LiP Romancelandia

The Lady in the Coppergate Tower Cover
Synopsis from the Creator:

Hazel Hughes has spent her life believing she is a Medium—someone who can talk to ghosts. But as of yet, that skill has remained frustratingly elusive. She is also suffering from a reoccurring childhood dream of someone who looks almost exactly like Hazel, but this dream version of herself is slowly going mad.

Sam MacInnes is a talented surgeon who runs in the highest social circles thanks to his family’s position and history. When Sam hires Hazel to assist him with his medical practice, he is immediately drawn to her intelligence, wit, and beauty. Their potential relationship is derailed one evening when a mysterious count arrives in London and reveals to Hazel the truth about her past: she was abducted at birth and her twin sister has fallen dangerously ill.

Hazel agrees to travel to Romania with Count Petrescu in order to save her sister, and Sam insists on accompanying her. The count has secrets, though, and the journey grows more sinister with every mile that draws Hazel closer to her homeland. Even as her feelings for Sam become deeper and more complicated, she fears she might not survive the quest to save her sister with her heart intact, not to mention her life. She must learn to draw on gifts she doesn’t know she has if they are going to ever return home again.Hazel and Sam must fight their way past dark magic, clockwork beasts, and their own insecurities as they try to reach her sister in the impenetrable Coppergate Tower before time runs out.

Review: The Lady in the Coppergate Tower, by Nancy Campbell Allen

[fa icon="calendar"] Jul 24, 2019 9:45:00 AM / by Eva Müller

Hazel’s been dreaming about a girl who - except for hair and eye colour - looks exactly like her for as long as she can remember. But the dream girl never says or does anything extraordinary, so Hazel has accepted it as a slightly odd thing and otherwise leads a normal life. She has some healing abilities and uses them in her work for surgeon Sam McInnes. He’s rich, charming, good-looking and way out of her league. But then her dreams are beginning to worry her. The girl in it is showing signs of fear and madness. Hazel’s life gets turned further upside down when the mysterious Count Petrescu appears. He tells her that he’s from Romania and that she has a twin-sister there…one who looks exactly like Hazel, except for hair and eye-colour and who is slowly going mad. The Count is convinced that Hazel is her only hope. He asks her to accompany him to Romania and she agrees - and so does Sam who does not trust the Count and fears he might not have the best interest of Sam and her twin at heart.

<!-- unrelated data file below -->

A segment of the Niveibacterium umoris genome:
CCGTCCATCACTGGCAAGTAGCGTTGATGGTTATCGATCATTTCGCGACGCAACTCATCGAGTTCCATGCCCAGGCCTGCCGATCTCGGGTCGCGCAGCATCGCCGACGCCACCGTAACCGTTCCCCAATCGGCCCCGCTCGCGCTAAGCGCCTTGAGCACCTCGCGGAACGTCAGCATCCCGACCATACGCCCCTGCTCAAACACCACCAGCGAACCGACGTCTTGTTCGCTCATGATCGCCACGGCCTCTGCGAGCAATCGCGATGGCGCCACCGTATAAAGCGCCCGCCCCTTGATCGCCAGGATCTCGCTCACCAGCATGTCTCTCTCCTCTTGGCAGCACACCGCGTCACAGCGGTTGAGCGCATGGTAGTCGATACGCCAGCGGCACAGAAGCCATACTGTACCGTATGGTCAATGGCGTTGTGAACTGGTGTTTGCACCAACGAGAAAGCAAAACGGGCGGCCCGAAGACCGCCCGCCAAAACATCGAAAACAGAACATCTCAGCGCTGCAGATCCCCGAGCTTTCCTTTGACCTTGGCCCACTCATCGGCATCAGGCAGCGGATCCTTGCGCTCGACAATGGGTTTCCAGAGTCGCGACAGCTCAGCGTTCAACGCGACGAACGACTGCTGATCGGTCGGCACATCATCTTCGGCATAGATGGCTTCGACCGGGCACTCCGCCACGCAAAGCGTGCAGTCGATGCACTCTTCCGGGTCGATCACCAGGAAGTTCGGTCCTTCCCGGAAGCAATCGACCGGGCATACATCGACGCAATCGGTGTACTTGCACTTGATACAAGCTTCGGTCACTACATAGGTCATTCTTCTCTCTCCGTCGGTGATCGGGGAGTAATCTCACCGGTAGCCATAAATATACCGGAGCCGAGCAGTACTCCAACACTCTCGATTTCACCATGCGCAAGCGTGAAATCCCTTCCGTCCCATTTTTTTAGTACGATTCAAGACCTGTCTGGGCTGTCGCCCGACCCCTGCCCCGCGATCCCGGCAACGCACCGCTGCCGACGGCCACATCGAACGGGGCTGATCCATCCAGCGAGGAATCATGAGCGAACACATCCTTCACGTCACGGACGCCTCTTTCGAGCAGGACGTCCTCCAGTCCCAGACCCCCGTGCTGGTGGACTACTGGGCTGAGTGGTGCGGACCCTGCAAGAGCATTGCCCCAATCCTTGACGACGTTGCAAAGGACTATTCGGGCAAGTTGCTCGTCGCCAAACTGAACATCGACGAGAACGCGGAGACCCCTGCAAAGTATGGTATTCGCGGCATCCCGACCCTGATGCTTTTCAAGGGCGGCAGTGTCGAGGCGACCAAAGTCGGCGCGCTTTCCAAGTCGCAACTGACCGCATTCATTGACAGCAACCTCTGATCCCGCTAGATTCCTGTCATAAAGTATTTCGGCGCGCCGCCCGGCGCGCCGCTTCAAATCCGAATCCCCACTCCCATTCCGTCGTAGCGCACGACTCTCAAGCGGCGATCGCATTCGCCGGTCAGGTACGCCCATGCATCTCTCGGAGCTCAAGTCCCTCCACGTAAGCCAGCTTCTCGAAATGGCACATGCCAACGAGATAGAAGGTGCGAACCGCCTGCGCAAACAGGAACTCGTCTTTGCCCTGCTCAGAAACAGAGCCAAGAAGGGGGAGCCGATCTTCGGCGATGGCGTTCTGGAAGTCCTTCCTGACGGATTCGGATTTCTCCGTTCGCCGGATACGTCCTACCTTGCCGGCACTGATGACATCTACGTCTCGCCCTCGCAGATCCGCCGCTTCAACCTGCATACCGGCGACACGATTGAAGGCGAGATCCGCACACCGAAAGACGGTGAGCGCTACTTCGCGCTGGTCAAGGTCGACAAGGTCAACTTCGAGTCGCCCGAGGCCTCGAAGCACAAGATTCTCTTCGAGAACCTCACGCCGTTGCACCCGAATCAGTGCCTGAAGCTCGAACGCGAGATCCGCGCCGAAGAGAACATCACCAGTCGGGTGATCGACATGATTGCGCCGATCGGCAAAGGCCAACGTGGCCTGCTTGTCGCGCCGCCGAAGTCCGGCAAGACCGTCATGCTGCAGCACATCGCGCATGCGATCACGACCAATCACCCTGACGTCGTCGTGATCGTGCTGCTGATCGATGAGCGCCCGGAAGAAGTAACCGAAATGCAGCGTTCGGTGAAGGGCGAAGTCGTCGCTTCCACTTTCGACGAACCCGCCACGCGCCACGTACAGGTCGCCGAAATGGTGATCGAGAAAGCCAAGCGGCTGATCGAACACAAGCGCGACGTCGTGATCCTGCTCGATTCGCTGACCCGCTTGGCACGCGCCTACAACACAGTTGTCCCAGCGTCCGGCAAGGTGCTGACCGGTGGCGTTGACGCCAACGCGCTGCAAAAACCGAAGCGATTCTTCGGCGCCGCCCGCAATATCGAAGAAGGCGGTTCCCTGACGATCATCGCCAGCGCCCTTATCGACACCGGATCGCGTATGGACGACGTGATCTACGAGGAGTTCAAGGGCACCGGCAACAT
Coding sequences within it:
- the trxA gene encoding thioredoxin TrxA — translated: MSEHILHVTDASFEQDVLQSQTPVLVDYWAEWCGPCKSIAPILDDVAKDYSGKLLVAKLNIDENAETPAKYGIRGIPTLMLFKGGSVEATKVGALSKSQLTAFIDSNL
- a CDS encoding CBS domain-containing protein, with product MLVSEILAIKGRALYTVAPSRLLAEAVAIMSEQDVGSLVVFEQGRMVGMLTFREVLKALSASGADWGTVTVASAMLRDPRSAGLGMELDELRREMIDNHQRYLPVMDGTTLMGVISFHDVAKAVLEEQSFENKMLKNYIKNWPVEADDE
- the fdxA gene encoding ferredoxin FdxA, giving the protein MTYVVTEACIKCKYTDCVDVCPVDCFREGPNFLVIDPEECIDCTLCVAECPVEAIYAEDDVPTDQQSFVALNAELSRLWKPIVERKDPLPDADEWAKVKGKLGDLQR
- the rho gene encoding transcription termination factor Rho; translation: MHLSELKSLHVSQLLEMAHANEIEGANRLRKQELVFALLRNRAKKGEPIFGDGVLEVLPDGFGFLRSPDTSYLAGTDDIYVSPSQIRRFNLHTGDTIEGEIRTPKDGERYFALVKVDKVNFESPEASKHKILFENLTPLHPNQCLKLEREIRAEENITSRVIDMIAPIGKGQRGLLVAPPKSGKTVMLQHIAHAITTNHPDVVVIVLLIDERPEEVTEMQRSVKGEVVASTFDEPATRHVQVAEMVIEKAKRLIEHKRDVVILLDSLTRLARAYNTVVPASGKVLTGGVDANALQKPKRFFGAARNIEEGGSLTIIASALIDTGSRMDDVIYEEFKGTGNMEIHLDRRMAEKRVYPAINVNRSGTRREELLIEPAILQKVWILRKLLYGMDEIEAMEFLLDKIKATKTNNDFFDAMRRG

The trouble with this book is that both the romance and the fantasy seem quite half-hearted. Hazel already feels more than friendship for Sam at the beginning of the book, but she’s also convinced that the difference in status means that there is no chance of a romantic relationship between them. And she’s not terribly bothered by that…or bothered at all. Now I am very much here for characters who won’t let themselves be defined by being unhappily in love but Hazel’s feelings for Sam seem more like a celebrity crush - something she is fully aware is impossible but nice to daydream about occasionally.

Sam, meanwhile, sees her first as a very competent co-worker and then as more but doesn’t think she feels the same way, so he shrugs and moves on. So, it’s quite fitting that when they find out that their feelings are in fact reciprocated, they essentially go well, that’s great, kiss and then go back to business as usual. Even in a book that is more fantasy than romance I would have expected emotions to play a bigger role.

I admit, if the fantasy part had been good, I’d still have enjoyed this book and even recommended it with the caveat that it’s not much of a romance but that at least Sam and Hazel are likeable characters. But sadly, the fantasy plot was also lacking… mostly lacking tension.

Hazel and Sam quickly agree that the count has some sinister motives but Hazel still wants to accompany him to help her sister. And so, they travel together…and at no point is there any doubt about the count’s sinisterness. So as the reader, I also wasn’t exactly on the edge of my seat, wondering if he’s one of the good guys or not. There was, of course, the question of what his plan was but most of the time it wasn’t treated as a particularly pressing question. They occasionally bring it up, acknowledge that they have no idea and then…shrug and move on. This seems to be a theme. (Granted, they do make attempts to find out more but when those are fairly unsuccessful they…you guessed it).

All that leaves us with a book about two people who…just get through the plot but - with some exception - have few strong emotions about the things happening around them. And that results in me also not feeling much about it.

Content Warnings: murder, mention of attempted sexual assault

Topics: review